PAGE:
Brian Flatter, a conservation officer with Idaho Department of Fish and Game, says shooting incidents of curlews, Burrowing Owls, and raptors are all on the rise in addition to other illegal shooting. “We’re documenting a lot of violations, but it’s always after the fact,” Flatter says. While Carlisle’s study with satellite-tagged birds has a small sample size, it’s still better than the data officials have on other species at risk of poaching.
“[Carlisle’s] research has exposed the indiscriminate killing of curlews, but there are many other species on their study area, throughout Idaho, and across the West that are illegally shot,” says Sean Finn, past president and current board member of Golden Eagle Audubon Society in Boise. “In that sense, Long-billed Curlews are a 'poster child' of a broader problem that can be difficult and expensive to quantify.”
The fallout is particularly severe for curlews, Carlisle says. The species is long-lived, but the birds reproduce just once a year, have relatively small clutch sizes of 3-5 eggs, and must fend off predators for more than a month until their young can take flight. Those factors account for curlews’ aggressive and showy defense behavior—which is no match for a rifle or shotgun. They also mean that poaching of breeding-age birds could account for the cascading drop in curlew numbers in southwestern Idaho.
Through monitoring, Carlisle and others are examining how threats besides poaching—such as declines in wintering habitat in California’s Central Valley—also contribute to regional curlew losses. Overall, nesting populations elsewhere across the Northern Rockies are mostly holding steady, and not a single satellite-tagged bird from another region has been poached. But that doesn’t mean losses in southwestern Idaho are no big deal; conservation managers note that the loss of a major population weakens the entire species.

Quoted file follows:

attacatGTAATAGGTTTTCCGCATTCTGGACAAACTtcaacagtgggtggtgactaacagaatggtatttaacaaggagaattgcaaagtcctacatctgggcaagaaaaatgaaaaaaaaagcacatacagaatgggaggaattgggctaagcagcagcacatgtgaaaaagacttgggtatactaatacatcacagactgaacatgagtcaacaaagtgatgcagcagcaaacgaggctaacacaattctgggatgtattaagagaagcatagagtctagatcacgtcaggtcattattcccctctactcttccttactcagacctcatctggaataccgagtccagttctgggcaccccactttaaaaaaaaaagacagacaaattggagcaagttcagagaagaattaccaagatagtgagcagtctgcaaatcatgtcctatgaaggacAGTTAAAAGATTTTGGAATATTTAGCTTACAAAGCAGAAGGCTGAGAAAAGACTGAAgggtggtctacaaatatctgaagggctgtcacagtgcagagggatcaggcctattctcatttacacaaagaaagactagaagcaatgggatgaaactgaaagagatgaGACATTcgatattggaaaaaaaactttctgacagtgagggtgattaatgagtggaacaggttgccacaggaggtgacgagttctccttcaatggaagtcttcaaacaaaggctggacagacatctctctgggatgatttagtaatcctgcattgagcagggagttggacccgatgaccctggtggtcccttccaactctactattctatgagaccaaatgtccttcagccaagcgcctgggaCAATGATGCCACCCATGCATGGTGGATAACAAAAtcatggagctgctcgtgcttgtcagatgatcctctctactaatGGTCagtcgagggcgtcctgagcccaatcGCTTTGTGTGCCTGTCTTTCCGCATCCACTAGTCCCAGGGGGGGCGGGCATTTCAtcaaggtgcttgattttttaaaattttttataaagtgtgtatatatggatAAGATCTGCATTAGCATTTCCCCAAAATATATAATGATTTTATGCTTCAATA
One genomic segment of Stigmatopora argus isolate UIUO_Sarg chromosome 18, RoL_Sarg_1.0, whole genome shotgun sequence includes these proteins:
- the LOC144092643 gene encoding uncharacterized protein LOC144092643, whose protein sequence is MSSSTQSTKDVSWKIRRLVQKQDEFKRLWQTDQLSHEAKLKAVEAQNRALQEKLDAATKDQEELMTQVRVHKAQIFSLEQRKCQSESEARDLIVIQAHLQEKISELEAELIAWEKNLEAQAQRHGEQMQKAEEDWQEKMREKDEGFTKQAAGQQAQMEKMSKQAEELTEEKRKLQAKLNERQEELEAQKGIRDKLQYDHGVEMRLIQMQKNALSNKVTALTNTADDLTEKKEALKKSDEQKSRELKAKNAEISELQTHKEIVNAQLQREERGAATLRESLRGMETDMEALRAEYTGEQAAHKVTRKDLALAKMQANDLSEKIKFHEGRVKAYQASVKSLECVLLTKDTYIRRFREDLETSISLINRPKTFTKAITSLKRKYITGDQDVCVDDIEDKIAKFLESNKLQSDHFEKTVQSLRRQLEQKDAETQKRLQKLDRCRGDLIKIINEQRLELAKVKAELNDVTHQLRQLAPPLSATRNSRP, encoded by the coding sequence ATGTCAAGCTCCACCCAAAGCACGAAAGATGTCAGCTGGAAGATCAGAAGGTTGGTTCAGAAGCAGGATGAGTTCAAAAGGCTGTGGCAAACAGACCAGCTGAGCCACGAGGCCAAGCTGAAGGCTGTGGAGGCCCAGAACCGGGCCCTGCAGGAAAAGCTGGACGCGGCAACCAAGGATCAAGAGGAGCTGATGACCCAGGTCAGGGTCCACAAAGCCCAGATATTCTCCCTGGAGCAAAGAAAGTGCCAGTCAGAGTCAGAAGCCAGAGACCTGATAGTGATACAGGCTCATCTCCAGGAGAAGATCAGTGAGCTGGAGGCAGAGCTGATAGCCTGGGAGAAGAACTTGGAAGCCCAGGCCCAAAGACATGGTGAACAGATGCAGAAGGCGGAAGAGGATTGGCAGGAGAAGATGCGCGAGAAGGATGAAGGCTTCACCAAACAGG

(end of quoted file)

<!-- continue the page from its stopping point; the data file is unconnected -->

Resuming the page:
“When you have widely distributed birds, that is how they make it,” Flatter says. “You need these populations to provide the birds an ability to absorb local impacts, whether it’s drought, fire, disease, or illegal shooting.”
In response, conservation partners are pushing a mix of education and enforcement to reverse the trends. The Intermountain Bird Observatory has launched a Curlews in the Classroom school program to teach students about curlews, the observatory’s research, and the birds’ local decline. Carlisle says the program aims to build pride towards Idaho’s curlew populations and raise awareness of the impacts of illegal shooting. The observatory has begun extending its outreach to hunter-education courses this year, too.
Catching poachers, however, is notoriously difficult, and even more so across vast public lands: BLM’s Boise District, where McCoy works, encompasses more than 4 million acres, yet only three full-time federal law-enforcement officers patrol the region. Idaho Fish and Game is also stepping up enforcement of shooting rules and poaching on public lands, even placing decoys on nests, but has yet to catch any scofflaws.
“It all points toward a big problem, if we don’t act quickly,” McCoy says. “We’re looking at an area that went from the highest density [of curlews] in the western United States down to a [nearly] 95 percent reduction. That’s a key indication we’re not doing a good job managing the lands out there, and if we continue on this track we’re going to lose the birds in southwest Idaho.”
It’s another troubling sign for the world’s curlews. Several species are declining or endangered, but so far the Long-billed Curlew population has held steady. If such wanton killing continues, though, it could go the way of the Eskimo Curlew, once among the most common shorebirds in North America and now functionally extinct.